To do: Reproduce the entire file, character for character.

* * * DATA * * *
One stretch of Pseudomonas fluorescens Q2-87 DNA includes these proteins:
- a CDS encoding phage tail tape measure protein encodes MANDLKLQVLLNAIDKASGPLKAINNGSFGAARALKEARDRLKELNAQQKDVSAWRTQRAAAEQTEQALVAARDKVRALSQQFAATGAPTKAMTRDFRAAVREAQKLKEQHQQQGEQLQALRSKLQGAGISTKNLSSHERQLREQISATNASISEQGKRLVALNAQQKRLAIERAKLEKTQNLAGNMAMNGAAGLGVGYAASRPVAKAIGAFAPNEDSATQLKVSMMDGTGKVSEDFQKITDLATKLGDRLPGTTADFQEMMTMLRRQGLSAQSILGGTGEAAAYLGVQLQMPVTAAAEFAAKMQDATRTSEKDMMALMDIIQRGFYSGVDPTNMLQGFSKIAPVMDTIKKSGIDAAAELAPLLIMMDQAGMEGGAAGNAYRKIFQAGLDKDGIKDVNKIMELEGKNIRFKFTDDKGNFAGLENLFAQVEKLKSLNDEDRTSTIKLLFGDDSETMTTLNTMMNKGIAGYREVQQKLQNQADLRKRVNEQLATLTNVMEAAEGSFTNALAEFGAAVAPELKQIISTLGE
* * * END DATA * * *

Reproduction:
One stretch of Pseudomonas fluorescens Q2-87 DNA includes these proteins:
- a CDS encoding phage tail tape measure protein encodes MANDLKLQVLLNAIDKASGPLKAINNGSFGAARALKEARDRLKELNAQQKDVSAWRTQRAAAEQTEQALVAARDKVRALSQQFAATGAPTKAMTRDFRAAVREAQKLKEQHQQQGEQLQALRSKLQGAGISTKNLSSHERQLREQISATNASISEQGKRLVALNAQQKRLAIERAKLEKTQNLAGNMAMNGAAGLGVGYAASRPVAKAIGAFAPNEDSATQLKVSMMDGTGKVSEDFQKITDLATKLGDRLPGTTADFQEMMTMLRRQGLSAQSILGGTGEAAAYLGVQLQMPVTAAAEFAAKMQDATRTSEKDMMALMDIIQRGFYSGVDPTNMLQGFSKIAPVMDTIKKSGIDAAAELAPLLIMMDQAGMEGGAAGNAYRKIFQAGLDKDGIKDVNKIMELEGKNIRFKFTDDKGNFAGLENLFAQVEKLKSLNDEDRTSTIKLLFGDDSETMTTLNTMMNKGIAGYREVQQKLQNQADLRKRVNEQLATLTNVMEAAEGSFTNALAEFGAAVAPELKQIISTLGE